Consider the following scenario:
- You have a Visual C++ 2010 project. The source code of the project has a structure or class that exceeds 64 bytes.
- You build the project for an x64-based platform, and you use the /O2 compiler option.
- You run the application.
In this scenario, an access violation occurs, and the application crashes.
This issue occurs because the x64-based compiler of Visual Studio 2010 optimizes the code by adjusting the allocation alignment of data from 64 bytes to 16 bytes. Therefore, a memory issue occurs for the objects that exceed 64 bytes.
A supported hotfix is available from Microsoft. However, this hotfix is intended to correct only the problem that is described in this article. Apply this hotfix only to systems that are experiencing this specific problem. This hotfix might receive additional testing. Therefore, if you are not severely affected by this problem, we recommend that you wait for the next software update that contains this hotfix.
To download this hotfix from the MSDN Code Gallery, visit the following Microsoft website: Note
The MSDN Code Gallery displays the languages for which the hotfix is available. If you do not see your language listed, it is because the Code Gallery resource page is not available for that language. Note
If additional issues occur or if any troubleshooting is required, you might have to create a separate service request. The usual support costs will apply to additional support questions and issues that do not qualify for this specific hotfix. For a complete list of Microsoft Customer Service and Support telephone numbers or to create a separate service request, visit the following Microsoft website:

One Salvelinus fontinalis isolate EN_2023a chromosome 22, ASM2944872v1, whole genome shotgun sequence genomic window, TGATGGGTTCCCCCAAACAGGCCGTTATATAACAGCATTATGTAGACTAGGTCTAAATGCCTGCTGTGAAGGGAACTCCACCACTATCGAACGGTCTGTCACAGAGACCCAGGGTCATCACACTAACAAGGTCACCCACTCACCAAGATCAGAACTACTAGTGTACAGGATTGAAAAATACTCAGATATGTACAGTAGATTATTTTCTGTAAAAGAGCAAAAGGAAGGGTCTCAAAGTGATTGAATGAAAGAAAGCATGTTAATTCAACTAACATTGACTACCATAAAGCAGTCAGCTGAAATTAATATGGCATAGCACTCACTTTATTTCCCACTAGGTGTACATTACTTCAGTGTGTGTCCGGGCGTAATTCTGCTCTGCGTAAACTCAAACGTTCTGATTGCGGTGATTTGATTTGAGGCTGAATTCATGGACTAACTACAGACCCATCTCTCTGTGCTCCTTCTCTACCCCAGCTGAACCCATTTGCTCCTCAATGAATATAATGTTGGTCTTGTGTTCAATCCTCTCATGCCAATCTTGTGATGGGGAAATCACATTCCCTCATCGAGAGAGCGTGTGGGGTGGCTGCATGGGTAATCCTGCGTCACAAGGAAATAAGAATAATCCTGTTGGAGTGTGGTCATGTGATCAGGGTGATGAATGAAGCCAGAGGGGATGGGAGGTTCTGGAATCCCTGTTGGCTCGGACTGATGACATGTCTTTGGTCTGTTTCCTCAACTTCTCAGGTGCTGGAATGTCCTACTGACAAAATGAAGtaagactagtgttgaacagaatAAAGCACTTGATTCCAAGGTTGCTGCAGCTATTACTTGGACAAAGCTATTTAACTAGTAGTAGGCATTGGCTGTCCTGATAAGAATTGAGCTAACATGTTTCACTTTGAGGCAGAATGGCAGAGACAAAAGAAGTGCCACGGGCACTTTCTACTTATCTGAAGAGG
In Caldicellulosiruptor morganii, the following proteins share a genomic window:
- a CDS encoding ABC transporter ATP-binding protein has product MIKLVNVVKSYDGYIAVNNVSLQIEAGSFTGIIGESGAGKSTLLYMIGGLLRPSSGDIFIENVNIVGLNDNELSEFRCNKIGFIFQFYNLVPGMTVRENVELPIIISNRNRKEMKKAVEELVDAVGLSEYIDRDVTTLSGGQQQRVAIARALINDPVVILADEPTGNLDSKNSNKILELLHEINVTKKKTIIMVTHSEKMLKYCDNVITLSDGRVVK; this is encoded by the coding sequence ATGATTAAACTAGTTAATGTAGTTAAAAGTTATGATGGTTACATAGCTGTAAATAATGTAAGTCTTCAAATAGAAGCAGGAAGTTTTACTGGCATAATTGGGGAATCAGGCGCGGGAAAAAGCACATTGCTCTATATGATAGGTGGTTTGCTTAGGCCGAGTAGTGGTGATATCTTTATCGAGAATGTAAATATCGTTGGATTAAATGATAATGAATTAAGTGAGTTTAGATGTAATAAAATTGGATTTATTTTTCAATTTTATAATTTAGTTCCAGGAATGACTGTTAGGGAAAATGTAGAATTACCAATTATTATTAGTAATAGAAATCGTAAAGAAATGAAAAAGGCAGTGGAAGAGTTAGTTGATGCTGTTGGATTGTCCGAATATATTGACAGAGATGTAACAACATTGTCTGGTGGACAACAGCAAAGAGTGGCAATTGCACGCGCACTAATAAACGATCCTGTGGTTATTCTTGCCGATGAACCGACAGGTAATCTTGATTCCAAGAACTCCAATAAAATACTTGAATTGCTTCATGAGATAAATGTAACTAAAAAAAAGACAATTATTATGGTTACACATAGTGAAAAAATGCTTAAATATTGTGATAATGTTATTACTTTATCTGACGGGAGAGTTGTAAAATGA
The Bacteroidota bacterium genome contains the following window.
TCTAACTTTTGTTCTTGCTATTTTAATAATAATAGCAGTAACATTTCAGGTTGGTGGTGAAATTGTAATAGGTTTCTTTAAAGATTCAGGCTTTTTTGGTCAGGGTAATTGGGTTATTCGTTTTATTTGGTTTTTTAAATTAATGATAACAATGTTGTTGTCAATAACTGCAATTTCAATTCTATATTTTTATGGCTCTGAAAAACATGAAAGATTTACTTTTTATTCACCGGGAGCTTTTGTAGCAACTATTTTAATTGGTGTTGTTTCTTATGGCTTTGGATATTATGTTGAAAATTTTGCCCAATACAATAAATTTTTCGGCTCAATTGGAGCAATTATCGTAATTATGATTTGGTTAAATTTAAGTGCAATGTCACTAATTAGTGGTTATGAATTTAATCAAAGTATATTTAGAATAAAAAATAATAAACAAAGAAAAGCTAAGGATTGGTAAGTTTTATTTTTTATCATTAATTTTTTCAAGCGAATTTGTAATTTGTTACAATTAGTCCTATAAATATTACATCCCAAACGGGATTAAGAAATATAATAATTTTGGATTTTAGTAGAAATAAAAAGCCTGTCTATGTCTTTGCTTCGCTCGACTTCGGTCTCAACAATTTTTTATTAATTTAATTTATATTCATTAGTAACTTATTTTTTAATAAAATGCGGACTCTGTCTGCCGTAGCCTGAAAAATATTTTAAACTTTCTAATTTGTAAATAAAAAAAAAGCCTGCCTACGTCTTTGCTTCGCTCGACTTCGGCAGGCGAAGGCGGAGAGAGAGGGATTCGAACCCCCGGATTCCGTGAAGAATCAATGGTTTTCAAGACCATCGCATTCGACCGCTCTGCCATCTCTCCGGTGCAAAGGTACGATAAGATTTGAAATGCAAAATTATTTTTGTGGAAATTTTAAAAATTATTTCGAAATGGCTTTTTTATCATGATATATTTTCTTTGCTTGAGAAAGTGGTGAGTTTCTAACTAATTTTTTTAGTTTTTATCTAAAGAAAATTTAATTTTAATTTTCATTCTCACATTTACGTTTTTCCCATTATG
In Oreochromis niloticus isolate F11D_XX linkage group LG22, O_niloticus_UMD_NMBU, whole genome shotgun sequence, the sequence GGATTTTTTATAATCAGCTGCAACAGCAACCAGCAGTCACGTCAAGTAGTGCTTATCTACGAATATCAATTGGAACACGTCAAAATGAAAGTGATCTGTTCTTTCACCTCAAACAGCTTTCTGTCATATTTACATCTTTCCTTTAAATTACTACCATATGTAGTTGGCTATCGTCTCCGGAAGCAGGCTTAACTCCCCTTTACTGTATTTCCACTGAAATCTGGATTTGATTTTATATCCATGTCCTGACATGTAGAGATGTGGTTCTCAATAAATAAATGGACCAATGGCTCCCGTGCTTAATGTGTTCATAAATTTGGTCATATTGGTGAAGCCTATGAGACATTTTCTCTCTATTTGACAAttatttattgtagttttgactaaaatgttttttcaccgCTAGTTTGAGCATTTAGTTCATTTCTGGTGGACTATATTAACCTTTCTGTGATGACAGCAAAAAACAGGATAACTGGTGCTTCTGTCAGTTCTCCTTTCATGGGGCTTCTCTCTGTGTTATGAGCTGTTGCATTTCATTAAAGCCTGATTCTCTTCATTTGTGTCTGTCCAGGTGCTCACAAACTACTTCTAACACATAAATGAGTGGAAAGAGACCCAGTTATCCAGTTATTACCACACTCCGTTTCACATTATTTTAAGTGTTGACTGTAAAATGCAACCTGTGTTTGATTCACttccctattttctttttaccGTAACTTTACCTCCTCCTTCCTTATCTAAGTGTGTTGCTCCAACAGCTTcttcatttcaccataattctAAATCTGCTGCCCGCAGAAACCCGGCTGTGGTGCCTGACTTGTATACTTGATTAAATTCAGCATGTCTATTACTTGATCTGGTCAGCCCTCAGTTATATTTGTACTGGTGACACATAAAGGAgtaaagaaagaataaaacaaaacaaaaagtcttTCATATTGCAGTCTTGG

You can also download this hotfix by visiting the following Microsoft website:
To apply this hotfix, you must have Visual Studio 2010 installed.
You do not have to restart the computer after you apply the hotfix.
Hotfix replacement information
This hotfix does not replace any other hotfixes.
The English version of this hotfix has the file attributes (or later file attributes) that are listed in the following table. The dates and times for these files are listed in Coordinated Universal Time (UTC). When you view the file information, it is converted to local time. To find the difference between UTC and local time, use the
tab in the
Date and Time
item in Control Panel.
Collapse this tableExpand this table
|File name||File version||File size||Date||Time||Platform|
To work around this issue, do not use the /O2
compiler option when you build the project.
Microsoft has confirmed that this is a problem in the Microsoft products that are listed in the "Applies to" section.